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3 Things To Do before Sending Your Manuscript To an Editor

A lot of concepts are grossly misunderstood in the contemporary Indian literary world, and one of those is definitely the entire editing process. I shall be talking at length in my subsequent posts on editing, but here I shall be touching upon a question that I have been asked a lot - “I am ready to send my manuscript for editing. What are the requirements?”

It is good that people are at least asking that question. There was a time when manuscripts were just unleashed (read: dumped) onto the poor editors and they were supposed to make sense out of complete chaos. I speak about why editors are not magicians and related things in the following points.

Improve the Language as Best as You Can

I repeat here: editors are not garbage dumps. They are not a cleanup service where authors can easily send junk and expect great-looking projects to come out when they are done. It is the author's responsibility to weed out as many errors as possible before sending the manuscripts to the editors.

This means, you need to remove all those 'ur' and 'dey' references. You need to remove all the SMS lingo where it is uncalled for. You have to run a basic spell-check and see whether the spellings are passably correct.

Punctuation is equally important. At the very least, you can carry out the basic punctuation tropes such as capitalizing the first letter of sentences and of proper nouns, putting a period (UK English: full-stop) after the last word of each sentence (without leaving a space in between), and so on. I need to make a special note of the quotation marks. Since conversations are going to be present throughout most manuscripts, it is a nightmare for the editor if the quotes are put wrongly. Even if the editor corrects the quoting syntax, it is very much possible that they might overlook some of them due to human error. Since wrong punctuation is not caught by grammar checkers, this might go into the final draft as well.

My suggestion is that the author must discuss with the editor beforehand if there is any confusion on how to use the quotes. This way it can be a learning process for future projects as well, and will drastically improve the current manuscript before being sent to the editor.

Let me tell you why this helps the editor. The editor does not just look for grammar but also for plot issues, character development, story arcs, etc. There are many other things that need attention. If from the very beginning the editor has to spend time on correcting 'ur's, then this important aspect gets sidelined. Eventually, it is the author who is at the losing end because they might miss out on getting a constructive feedback comment.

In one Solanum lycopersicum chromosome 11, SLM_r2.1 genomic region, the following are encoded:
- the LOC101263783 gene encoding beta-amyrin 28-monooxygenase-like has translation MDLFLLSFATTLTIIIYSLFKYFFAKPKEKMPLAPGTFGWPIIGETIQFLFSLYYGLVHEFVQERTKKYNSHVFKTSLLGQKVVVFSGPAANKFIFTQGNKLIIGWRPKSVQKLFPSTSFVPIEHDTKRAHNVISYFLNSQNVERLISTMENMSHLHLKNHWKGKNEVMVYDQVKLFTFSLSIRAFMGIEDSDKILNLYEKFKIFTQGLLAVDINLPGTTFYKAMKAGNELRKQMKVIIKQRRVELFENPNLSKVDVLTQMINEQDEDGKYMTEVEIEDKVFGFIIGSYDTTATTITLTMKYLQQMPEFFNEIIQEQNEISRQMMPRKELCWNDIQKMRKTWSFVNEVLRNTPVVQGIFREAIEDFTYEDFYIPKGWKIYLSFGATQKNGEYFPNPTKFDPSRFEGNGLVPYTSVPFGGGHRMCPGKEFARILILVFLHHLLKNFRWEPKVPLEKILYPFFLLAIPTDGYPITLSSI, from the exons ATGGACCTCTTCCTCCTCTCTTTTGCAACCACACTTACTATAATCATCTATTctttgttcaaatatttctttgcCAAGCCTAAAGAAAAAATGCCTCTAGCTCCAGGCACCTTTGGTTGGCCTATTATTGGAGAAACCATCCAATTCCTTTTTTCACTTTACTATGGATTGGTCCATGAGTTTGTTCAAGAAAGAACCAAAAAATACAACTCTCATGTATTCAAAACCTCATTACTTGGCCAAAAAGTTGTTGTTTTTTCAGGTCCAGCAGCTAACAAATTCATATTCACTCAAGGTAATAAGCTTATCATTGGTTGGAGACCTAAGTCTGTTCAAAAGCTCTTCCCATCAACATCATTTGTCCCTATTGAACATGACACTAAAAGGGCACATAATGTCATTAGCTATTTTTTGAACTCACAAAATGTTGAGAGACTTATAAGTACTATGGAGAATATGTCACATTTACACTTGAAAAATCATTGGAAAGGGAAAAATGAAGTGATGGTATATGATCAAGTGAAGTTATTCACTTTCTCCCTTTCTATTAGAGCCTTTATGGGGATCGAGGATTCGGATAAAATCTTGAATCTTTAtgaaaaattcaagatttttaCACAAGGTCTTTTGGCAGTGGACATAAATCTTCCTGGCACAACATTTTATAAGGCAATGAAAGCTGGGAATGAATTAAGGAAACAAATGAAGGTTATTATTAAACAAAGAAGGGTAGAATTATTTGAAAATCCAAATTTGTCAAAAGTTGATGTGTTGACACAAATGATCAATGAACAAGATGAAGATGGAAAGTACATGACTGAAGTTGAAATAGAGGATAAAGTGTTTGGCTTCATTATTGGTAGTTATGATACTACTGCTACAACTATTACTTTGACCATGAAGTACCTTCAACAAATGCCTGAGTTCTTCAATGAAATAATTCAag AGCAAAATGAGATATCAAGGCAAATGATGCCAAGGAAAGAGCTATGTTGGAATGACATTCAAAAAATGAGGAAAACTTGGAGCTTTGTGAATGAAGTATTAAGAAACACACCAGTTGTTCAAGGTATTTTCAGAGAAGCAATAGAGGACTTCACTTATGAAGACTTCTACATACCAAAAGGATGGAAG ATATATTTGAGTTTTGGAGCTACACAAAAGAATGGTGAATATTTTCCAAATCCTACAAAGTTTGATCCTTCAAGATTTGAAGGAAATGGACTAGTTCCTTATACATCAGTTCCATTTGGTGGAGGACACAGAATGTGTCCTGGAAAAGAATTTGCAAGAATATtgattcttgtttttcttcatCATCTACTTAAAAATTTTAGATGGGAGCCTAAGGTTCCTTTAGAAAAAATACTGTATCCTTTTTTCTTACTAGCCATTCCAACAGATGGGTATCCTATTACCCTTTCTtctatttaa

Format Your Manuscript

It is good and ethical to send a properly formatted manuscript to the editor. The editor will probably format your manuscript before starting out (I, for one, cannot read horribly formatted manuscripts), but that is not necessary. If the editor reads in a poor format, they might miss out on important things.

By formatting, I mean the basic things such as font size, title font size, chapter number placements, paragraph indents, paragraph spacing, and so on. If these things sound alien to you, you could speak about these with your editor upfront. A good editor will be only too happy to provide you with a sample written manuscript or even provide you with a short tutorial on how to do it.

I need to make a special note about paragraph indent. A lot of books, mostly self-published ones, have seen the light of day with poor paragraph indenting. This detracts from the reading experience. I will make a post about this soon on this site.

The standard format to use is either Times New Roman or Garamond font size 12 for the body text. Use the same font for the title text but of size 16 and use bold typeface. Of course, norms vary; this is just an example for beginners.

Get Some Feedback

It is a good idea to ask some of your close family and friends (people who have a grasp of language and are readers) to give you an initial feedback on your work. Now we talk a lot about how you should not completely trust feedback from familiar people, but as a starter, it is good. It tells you which direction you are going in.

I would suggest asking people who you are not very close to, if they agree to read. Maybe someone like a friend's friend – that kind of thing. That way the feedback will be more objective.

You could also get beta readers for your reading. On Facebook groups such as For Writers By Authors, you might find a lot of people willing to beta-read for you, provided you agree to read something of theirs in return. Swapping helps!

Thanks for reading. I will be speaking about more editing-related things shortly. Keep watching.

ABOUT THE AUTHOR:

A writer, editor, and teacher by profession, Neil D'Silva has been in the game since the late 90s. His articles are splashed across various portals on the Internet, and his books are Amazon bestsellers. His debut book, Maya's New Husband, is well on its way to becoming an international movie.

Follow Neil D'Silva on Twitter on @neildsilva and visit his website at http://NeilDSilva.com where he speaks about writing, publishing, and promotion, and shares his acclaimed short stories.

#Manuscript #NonFiction #Books #Language #Editing #Proofreaders #Editors #Authors #Writers #Fiction #English

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